I did not look into Todd's new CCENT book so not sure if a reader must have some sorth of basic knowledge of networking.
what does he write about in introduction ? who is the book for ? etc. if you have problems understanding when reading, then look into a Network + book or some book on intro to networking.
you don't have to pass the Network + test, just get some knowledge.
the best book ever for intro to networking is
Then you need Packet tracer software from Cisco. PT lets you build networks and see "trafic" one by one and step-by-step in slow motion in PT Sim mode.
Some PT come with labs in package; but likely you will neet to get those from many sites or build by yourself.
If you have no experience and want to get into computer forensics, I would suggest getting your feet wet in many areas first. A few years down the road you will be a swiss army knife type of engineer. At that point I would revist specializing in computer forensics. My concern is that you need a very broad knowledge before diving into a specialty like that. Also worth mentioning is that while CCNA is part of gaining that broad knowledge, it is a very small part of it. I would actually suggest some of the SANS related instruction.
To add to what people have said, to gain an understanding of networking, the book i started out with was "Data Communications and Networking, by Forouzan". I found this a great resource as it goes into more depth about networking in general. Then i have now started CCNA study with books from cisco press such as "W. Odems, CCNA Exam prep" and "Steve Mc Querry CCNA prep library" which are not as in depth as the Forouzan book in the concepts of networking. Onto security
As Paul mentioned, Yes the SANS Insitute is great. To get you hands dirty which is essiatial to everything in the IT game, i recomend
Wireshark Network Protocol Analyzer www.wireshark.org
nmap-zenmap www.nmap.org a great network scanner
backtrack linux www.backtrack-linux.org which is a large set of tools for penertration testing, cracking, sniffing and many more built on a cut down version of unbuntu. U can use backtrack as your main OS or run it from a bootable DVD or USB drive. Bactrack also comes with a large range of NIC driver patches to make connnecting to a network easy.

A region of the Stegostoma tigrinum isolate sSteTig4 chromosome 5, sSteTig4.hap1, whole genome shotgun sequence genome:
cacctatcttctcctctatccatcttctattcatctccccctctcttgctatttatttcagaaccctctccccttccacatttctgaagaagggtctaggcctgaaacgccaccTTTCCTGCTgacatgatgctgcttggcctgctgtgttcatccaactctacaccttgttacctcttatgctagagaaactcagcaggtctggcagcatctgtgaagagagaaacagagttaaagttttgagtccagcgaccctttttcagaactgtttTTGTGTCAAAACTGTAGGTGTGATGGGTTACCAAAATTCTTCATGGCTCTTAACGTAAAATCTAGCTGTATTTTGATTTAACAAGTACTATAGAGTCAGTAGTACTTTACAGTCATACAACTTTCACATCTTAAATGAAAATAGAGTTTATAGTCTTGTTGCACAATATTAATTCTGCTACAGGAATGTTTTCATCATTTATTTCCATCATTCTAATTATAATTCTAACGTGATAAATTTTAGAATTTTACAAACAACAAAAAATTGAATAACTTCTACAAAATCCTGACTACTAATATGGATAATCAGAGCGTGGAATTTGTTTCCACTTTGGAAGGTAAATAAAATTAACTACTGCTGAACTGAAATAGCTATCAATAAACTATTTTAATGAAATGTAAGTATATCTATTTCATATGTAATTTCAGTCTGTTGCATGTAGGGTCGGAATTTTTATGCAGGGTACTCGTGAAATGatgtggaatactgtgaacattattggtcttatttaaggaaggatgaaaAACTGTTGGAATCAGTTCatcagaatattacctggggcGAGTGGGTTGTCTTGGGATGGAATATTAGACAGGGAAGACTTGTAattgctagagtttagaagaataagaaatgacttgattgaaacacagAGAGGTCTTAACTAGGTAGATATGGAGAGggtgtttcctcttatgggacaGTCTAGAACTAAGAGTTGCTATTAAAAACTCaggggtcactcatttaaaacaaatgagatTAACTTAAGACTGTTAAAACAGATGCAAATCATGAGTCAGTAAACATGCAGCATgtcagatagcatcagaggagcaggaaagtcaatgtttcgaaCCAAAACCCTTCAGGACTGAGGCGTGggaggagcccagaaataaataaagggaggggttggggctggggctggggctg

last but not least, a good book from Bruce Schneier, check out www.schneier.com
His monthly cryptogram is pretty interesting aswell.
Good luck with your studies
As someone who worked in an ISP on transmission equipment but could never get the chance to work on cisco equipment to see my paper learning come to life. I studied about 5 years ago, but didn't get my head around a lot of the show/debug or troubleshooting techniques and consequently failed. I'm back to try again.
I highly recommend getting hold of the free emulation software, so that after you study each chapter you can reinforce your learning with practical work.
Packet Tracer 5.3 has come a long way since the first time I studied for my CCNA and has everything you need except for SDM emulation
GNS3 - processor intensive so I only use it for a single router and by creating a looopback interface on your PC you can configure the router using SDM
Hope that helps
I disagree; Todd's book is perfect for beginners without labs;
Odom's book is written as a re-view for exam; as a cert exam prep;
there are foundation learning books for CCNA that we supposed to read before reading cert exam.
For Cisco Press books you need labs either from Net academy or other sources.
Not critisizing Todd Lamelles book. I've used it, and while it walks you through the configuration, I need to punch the commands in/write them out to commit them to memory. The simulators are an easy/cheap way to do this.
Also my point about the cert book is that it isn't 'straight to the point' and uses a lot of fluffy language where fact and diagram would serve the purpose.
I am reading the OSPF chapter at the moment. This is the opening paragraph about Hello protocol at the end of page 347.